Think about the last time you tried to get into an exercise routine. Or consistently wake up earlier. Or quit smoking. None of those things are complicated, but all of them are hard to accomplish. We don’t fail at them because they’re complicated, we fail at them because we don’t prioritize them and think about them (let alone do them) on a daily basis.
Even when they stop getting the desired results, founders keep pressing that button, hoping the inscrutable machine starts working again.
The only way to truly prove that a business idea is good is to launch it and make it successful. What is much, much easier is proving that a business idea is a bad one.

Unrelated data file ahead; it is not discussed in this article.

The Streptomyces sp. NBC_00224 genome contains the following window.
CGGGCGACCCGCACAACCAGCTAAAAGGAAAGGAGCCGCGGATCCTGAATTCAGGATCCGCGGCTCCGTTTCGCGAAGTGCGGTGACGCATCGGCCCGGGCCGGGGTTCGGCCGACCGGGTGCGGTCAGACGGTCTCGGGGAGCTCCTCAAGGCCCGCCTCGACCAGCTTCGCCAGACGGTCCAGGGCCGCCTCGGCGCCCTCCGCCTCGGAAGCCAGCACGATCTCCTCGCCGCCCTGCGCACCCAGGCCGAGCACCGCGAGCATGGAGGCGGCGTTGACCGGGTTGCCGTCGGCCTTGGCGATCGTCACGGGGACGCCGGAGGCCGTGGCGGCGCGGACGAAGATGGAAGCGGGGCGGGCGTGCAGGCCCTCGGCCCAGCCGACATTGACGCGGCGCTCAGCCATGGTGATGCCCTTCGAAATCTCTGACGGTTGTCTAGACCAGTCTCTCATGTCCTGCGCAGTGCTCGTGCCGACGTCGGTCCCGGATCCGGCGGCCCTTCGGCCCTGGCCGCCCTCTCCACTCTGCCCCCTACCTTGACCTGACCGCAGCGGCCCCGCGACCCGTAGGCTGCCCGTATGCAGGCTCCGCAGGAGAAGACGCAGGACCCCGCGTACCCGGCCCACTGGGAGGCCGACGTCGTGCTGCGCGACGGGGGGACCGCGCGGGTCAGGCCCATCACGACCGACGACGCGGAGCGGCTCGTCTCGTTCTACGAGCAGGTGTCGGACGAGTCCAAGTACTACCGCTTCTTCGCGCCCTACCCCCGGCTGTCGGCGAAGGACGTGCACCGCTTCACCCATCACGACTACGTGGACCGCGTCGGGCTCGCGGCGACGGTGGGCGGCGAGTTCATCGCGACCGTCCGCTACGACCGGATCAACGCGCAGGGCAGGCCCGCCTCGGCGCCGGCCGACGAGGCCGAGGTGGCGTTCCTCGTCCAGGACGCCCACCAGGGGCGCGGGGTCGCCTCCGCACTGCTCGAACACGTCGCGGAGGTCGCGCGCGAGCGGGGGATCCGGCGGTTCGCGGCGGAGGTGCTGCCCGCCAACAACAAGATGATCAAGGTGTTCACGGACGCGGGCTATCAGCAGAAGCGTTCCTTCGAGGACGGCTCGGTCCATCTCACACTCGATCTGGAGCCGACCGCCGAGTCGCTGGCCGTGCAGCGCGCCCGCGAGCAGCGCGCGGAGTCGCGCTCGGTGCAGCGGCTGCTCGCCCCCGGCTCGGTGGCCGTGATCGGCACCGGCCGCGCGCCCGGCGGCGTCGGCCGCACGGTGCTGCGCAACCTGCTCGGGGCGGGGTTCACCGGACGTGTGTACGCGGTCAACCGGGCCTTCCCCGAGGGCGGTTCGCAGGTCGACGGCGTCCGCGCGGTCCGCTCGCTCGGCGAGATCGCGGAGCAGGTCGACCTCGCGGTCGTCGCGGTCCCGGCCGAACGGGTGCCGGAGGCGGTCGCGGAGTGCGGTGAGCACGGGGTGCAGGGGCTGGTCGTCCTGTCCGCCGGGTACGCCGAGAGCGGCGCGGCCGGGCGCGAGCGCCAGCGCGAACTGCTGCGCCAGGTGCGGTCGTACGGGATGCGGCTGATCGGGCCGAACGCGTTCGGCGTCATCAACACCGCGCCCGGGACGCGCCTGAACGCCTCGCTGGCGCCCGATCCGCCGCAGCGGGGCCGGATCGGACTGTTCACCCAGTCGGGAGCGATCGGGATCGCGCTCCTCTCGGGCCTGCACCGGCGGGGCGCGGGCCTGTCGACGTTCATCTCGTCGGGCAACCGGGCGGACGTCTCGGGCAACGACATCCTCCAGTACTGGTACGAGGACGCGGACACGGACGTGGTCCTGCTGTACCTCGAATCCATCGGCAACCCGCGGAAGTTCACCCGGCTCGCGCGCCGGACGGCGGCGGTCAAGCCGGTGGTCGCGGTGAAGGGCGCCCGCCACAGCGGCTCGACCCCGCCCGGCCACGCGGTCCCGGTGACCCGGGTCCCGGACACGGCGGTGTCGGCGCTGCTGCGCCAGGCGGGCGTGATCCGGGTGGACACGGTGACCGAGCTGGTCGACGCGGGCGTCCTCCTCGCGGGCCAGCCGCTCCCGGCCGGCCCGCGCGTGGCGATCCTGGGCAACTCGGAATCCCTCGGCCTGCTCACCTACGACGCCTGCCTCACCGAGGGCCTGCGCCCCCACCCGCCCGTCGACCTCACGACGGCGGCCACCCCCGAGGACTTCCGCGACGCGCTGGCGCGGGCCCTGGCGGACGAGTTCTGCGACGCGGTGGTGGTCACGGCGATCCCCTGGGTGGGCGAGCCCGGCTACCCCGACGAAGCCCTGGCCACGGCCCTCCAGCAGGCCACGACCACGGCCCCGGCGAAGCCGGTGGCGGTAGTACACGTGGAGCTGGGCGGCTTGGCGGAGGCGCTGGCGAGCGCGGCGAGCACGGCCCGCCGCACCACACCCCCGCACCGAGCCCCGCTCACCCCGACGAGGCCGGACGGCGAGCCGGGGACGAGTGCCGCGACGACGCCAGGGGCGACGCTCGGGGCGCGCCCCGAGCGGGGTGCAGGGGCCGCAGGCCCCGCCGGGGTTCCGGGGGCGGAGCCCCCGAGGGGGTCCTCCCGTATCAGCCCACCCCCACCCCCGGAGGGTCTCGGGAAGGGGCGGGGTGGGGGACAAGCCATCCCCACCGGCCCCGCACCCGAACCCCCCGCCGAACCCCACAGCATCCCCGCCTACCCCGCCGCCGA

This week I’m handing off the blog to a good friend and client of mine, Pascal Wagner, to provide a case study for one of my coaching aphorisms, The 1-10-100 Process. Pascal’s experience provides additional insight into what happens when my clients put my advice to work.
Investors are looking for a solid framework of how your company will grow and succeed, and they want to understand all of the assumptions underpinning that framework. It’s called The 1-10-100 Process, and it meets all the same criteria as a five-year projection, without the arbitrary time variable.